46pc exclusively use mobile for researching local products, services: study
By Chantal Tode
April 30, 2013
Search dominates mobile budgets
The second "U.S. Mobile Path-to-Purchase Study" found that 54 percent of mobile users consult additional media sources to aid in their purchase decision while 49 percent use a PC as their primary media resource. The results suggest that mobile users are searching earlier and more often for locally-relevant information.
“What was really interesting this year was how important mobile is becoming not only as a media for more urgent or immediate needs but for research in general,” said Monica Ho, vice president of marketing, xAd Inc., New York. “What we found is about a third of shopping-related activities are now coming from a mobile device.
“We found that a lot of the users, especially on the mobile device, because they tend to have more urgent needs than tablet users, they were looking for local relevance a lot of times,” she said. “Because of that you see them looking for specific information such as maps and driving information and contact information.
“About 60 percent of the consumers who were surveyed said that while they were searching and looking for information, they expected these businesses to be within five miles of where they were currently at.”
A key finding from the report is that 50 percent of all mobile users rely on their device at the beginning of the research process. Additionally, one out of three users use their device throughout the entire purchasing process.
A important takeaway is that local relevancy and promotions are a critical factor in influencing the purchase decisions and conversions of mobile users, who cited location, local offers and promotions as the top reasons for purchase selection.
The survey found that nearly one out of three smartphone users and one out of four tablet users reference their device specifically for contact information such as a phone number, address or map and driving directions. Additionally, 60 percent expected businesses to be within walking or local driving distance from their current location.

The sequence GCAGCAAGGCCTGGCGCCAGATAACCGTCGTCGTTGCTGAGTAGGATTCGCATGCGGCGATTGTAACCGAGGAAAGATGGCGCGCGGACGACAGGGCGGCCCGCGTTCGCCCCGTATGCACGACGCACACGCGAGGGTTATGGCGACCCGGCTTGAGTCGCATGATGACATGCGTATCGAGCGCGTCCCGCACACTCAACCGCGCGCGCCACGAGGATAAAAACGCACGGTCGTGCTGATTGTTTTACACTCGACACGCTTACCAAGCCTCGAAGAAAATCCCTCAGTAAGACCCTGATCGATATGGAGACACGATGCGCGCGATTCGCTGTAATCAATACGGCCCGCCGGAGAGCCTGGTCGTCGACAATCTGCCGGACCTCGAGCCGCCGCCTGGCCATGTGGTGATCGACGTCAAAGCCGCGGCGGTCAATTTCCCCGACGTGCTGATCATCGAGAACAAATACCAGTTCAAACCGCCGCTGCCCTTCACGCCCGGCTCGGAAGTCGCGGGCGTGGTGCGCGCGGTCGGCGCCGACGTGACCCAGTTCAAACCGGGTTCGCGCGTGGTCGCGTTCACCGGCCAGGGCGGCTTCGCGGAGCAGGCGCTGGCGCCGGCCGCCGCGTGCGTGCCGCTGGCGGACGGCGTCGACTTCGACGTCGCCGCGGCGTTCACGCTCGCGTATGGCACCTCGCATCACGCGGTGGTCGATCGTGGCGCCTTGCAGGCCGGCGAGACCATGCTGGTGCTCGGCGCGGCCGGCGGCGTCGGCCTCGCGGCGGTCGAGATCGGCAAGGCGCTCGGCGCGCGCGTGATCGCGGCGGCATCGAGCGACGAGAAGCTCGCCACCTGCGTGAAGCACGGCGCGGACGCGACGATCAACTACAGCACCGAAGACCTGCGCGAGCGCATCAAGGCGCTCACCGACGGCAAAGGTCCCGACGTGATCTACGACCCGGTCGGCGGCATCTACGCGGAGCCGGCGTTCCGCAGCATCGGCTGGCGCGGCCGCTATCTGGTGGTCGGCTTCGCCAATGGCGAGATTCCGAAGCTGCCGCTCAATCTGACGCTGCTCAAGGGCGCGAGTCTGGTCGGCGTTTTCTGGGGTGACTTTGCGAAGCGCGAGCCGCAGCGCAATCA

Behavior varies by category
These findings suggest that marketers who want to reach motivated, ready-to-buy mobile users should be focusing on placing local identifiers prominently, especially in the beginning of the purchase cycle.
However, mobile behaviors vary by industry and category, meaning marketers need to understand and shape their campaigns based on users’ mobile purchase habits, including preferred research tools, activities and mobile purchase influences.
For example, the immediacy of need can vary significantly depending on the category, with gas and convenience and banking and finance-related needs tending to be more immediate, happening immediately or within a day.
However, in the Retail and Insurance categories, needs were less urgent, with one-third happening within the month or longer.
Overall mobile users across the categories studied had very high purchase intent with 60 percent of smartphone users and 53 percent of tablet users having completed purchases related to their mobile activity.
The study questions the validity of other reports suggesting that smartphones are not driving a significant number of conversions the same way that tablets are.
“What we found in our research is that the conversions are happening on smartphones but they are not happening online,” Ms. Ho said. “The conversions when they are happening on smartphones, the majority are happening offline.
“For retail, 77 percent of the retail purchases that came from research done on the smartphone happened offline, in a store or via a phone call,” she said.
Overall, the study found that 53 percent of all mobile users and 74 percent of smartphone users are making their purchases offline or in-store.
Other findings include that for smartphones, 57 percent of searchers go directly to the branded app or Web site as well as that nearly 60 percent of all mobile users and nearly 80 percent of tablet users indicated using their device at home, signaling that mobile usage is starting to cannibalize desktop/PC usage.
The report is based on a survey of 2,000 U.S. smartphone and tablet users that was conducted by Nielsen.
“We did see some very distinct difference across the different categories that we studied, not only in regards to urgency of need and where the purchase is happening but also in regards to the type of sites that these consumers were accessing,” Ms. Ho said.
“Because there are these very distinct differences, marketers really need to understand these differences by category and make sure that they are planning their media accordingly,” she said.
Chantal Tode is associate editor on Mobile Marketer, New York
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